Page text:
Bundesbank projections: German economy to emerge from lull
According to the Bundesbank’s latest projections, the German economy will gradually emerge from its current lull. They indicate that, although calendar-adjusted real gross domestic product (GDP) is likely to grow by only around ½% next year, as it did this year, 2021 and 2022 could each see distinctly stronger growth of just under 1½%. “
Besides Germany’s distinctly supportive fiscal policy and highly accommodative monetary policy, the main driver of the improved economic outlook is exports,” Bundesbank President Jens Weidmann said of the new macroeconomic projections.
According to the Bundesbank’s economists, exports, which have been lacklustre for some time now, will probably grow more strongly again over the course of next year, in line with foreign demand. “
These developments should see industry pick up and the two-speed nature of Germany’s economy become less pronounced”, Mr Weidmann remarked. Germany’s economic growth was driven chiefly by its domestically oriented sectors in recent times, while the export-oriented industrial sector flagged.
According to the projections, however, domestic demand will not rise as dynamically as in the boom period of previous years. The Bundesbank’s experts believe that this is because households’ real disposable income will increase at a slower rate than in previous years, largely on account of much weaker employment growth.
Aggregate capacity utilisation is set to be more or less average next year and therefore much lower than before. German economic output is also expected to grow broadly in line with the increase in potential output in 2021 and 2022, meaning that capacity utilisation in Germany will remain within normal range.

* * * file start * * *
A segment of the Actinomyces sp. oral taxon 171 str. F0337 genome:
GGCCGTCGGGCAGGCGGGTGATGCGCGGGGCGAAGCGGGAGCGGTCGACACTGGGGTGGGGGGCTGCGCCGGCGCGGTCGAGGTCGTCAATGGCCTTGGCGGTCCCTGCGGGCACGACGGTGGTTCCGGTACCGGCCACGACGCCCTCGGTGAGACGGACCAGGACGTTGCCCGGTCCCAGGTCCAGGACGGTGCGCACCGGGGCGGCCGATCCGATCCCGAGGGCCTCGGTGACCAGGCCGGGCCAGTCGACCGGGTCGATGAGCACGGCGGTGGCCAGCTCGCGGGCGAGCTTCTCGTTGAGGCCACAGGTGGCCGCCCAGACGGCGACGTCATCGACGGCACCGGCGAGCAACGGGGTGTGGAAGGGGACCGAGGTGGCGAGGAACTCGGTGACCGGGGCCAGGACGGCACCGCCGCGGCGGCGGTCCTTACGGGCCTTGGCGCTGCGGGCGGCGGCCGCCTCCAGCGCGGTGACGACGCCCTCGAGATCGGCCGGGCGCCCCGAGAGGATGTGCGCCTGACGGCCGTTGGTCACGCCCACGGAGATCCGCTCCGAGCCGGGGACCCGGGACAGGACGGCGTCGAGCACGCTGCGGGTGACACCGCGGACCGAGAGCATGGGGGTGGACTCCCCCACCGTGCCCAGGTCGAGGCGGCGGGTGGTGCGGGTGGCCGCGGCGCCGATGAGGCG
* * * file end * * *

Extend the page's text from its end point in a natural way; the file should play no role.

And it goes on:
Bundesbank President Jens Weidmann stressed that, for economic growth, the risks are tilted to the downside, justifying this assessment by noting that “
External sources of risk persist, which could exacerbate or prolong the downturn in the industrial sector”.
Higher inflation rate again after temporary decline
Consumers will see inflation continue to weaken temporarily in the coming year due to falling energy prices. After already decreasing significantly to 1.4% this year, Bundesbank experts put the inflation rate at 1.3% next year. The inflation rate is then set to pick up markedly to 1.6% and 1.9% in 2021 and 2022, respectively. One reason for this is that energy prices could rebound strongly owing to the climate measures taken by the Federal Government.
Given robust wage growth overall, rising import prices and recovering profit margins, the projections indicate that inflation excluding energy and food (core inflation rate) is likely to remain broadly unchanged at its present level of around 1½%. According to the projections, it could rise slightly to 1.6% in 2022.
Falling general government surplus expected
The general government surplus is expected to decrease to 1½% of GDP this year. A gradual reduction in the surplus is on the cards in the years ahead, driven primarily by fiscal loosening and the associated rise in spending. The debt ratio (debt as a percentage of GDP) will remain on its downward trajectory and is set to fall below the 60% limit stipulated by the Maastricht Treaty by 2020 at the latest.
Projection December 2019
Year-on-year percentage change
Real GDP, calendar adjusted
Real GDP, unadjusted
Harmonised Index of Consumer Prices
Harmonised Index of Consumer Prices excluding energy and food
Source: Federal Statistical Office. 2019 to 2022 Bundesbank projections.